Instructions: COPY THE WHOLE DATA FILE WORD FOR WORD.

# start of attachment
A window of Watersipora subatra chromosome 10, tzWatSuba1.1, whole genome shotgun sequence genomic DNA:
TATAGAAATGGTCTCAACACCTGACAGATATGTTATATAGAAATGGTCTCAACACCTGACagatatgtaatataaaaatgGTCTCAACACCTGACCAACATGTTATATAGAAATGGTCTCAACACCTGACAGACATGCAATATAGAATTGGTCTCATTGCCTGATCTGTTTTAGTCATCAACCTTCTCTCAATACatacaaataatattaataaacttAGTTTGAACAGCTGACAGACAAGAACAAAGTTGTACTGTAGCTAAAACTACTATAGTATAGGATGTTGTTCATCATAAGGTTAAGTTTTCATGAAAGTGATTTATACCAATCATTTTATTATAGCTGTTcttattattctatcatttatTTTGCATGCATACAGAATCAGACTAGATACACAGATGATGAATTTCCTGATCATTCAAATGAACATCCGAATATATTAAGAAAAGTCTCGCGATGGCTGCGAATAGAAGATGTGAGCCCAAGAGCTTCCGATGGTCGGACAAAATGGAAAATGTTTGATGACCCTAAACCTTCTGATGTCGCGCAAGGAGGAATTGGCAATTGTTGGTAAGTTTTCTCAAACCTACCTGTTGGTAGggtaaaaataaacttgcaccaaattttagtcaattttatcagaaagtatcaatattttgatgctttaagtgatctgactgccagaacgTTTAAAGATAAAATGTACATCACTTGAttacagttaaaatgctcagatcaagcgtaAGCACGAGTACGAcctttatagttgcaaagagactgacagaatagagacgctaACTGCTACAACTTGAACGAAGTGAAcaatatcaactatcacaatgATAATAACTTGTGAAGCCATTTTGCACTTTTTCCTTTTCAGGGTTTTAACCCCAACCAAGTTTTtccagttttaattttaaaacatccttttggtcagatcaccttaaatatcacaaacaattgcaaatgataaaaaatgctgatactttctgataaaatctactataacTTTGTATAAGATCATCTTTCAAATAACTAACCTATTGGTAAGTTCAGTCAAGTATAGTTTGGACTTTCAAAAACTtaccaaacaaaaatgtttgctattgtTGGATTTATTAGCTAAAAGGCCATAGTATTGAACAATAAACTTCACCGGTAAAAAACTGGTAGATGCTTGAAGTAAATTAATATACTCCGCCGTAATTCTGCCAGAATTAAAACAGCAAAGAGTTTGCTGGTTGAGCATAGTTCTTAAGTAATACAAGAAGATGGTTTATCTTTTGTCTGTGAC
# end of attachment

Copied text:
A window of Watersipora subatra chromosome 10, tzWatSuba1.1, whole genome shotgun sequence genomic DNA:
TATAGAAATGGTCTCAACACCTGACAGATATGTTATATAGAAATGGTCTCAACACCTGACagatatgtaatataaaaatgGTCTCAACACCTGACCAACATGTTATATAGAAATGGTCTCAACACCTGACAGACATGCAATATAGAATTGGTCTCATTGCCTGATCTGTTTTAGTCATCAACCTTCTCTCAATACatacaaataatattaataaacttAGTTTGAACAGCTGACAGACAAGAACAAAGTTGTACTGTAGCTAAAACTACTATAGTATAGGATGTTGTTCATCATAAGGTTAAGTTTTCATGAAAGTGATTTATACCAATCATTTTATTATAGCTGTTcttattattctatcatttatTTTGCATGCATACAGAATCAGACTAGATACACAGATGATGAATTTCCTGATCATTCAAATGAACATCCGAATATATTAAGAAAAGTCTCGCGATGGCTGCGAATAGAAGATGTGAGCCCAAGAGCTTCCGATGGTCGGACAAAATGGAAAATGTTTGATGACCCTAAACCTTCTGATGTCGCGCAAGGAGGAATTGGCAATTGTTGGTAAGTTTTCTCAAACCTACCTGTTGGTAGggtaaaaataaacttgcaccaaattttagtcaattttatcagaaagtatcaatattttgatgctttaagtgatctgactgccagaacgTTTAAAGATAAAATGTACATCACTTGAttacagttaaaatgctcagatcaagcgtaAGCACGAGTACGAcctttatagttgcaaagagactgacagaatagagacgctaACTGCTACAACTTGAACGAAGTGAAcaatatcaactatcacaatgATAATAACTTGTGAAGCCATTTTGCACTTTTTCCTTTTCAGGGTTTTAACCCCAACCAAGTTTTtccagttttaattttaaaacatccttttggtcagatcaccttaaatatcacaaacaattgcaaatgataaaaaatgctgatactttctgataaaatctactataacTTTGTATAAGATCATCTTTCAAATAACTAACCTATTGGTAAGTTCAGTCAAGTATAGTTTGGACTTTCAAAAACTtaccaaacaaaaatgtttgctattgtTGGATTTATTAGCTAAAAGGCCATAGTATTGAACAATAAACTTCACCGGTAAAAAACTGGTAGATGCTTGAAGTAAATTAATATACTCCGCCGTAATTCTGCCAGAATTAAAACAGCAAAGAGTTTGCTGGTTGAGCATAGTTCTTAAGTAATACAAGAAGATGGTTTATCTTTTGTCTGTGAC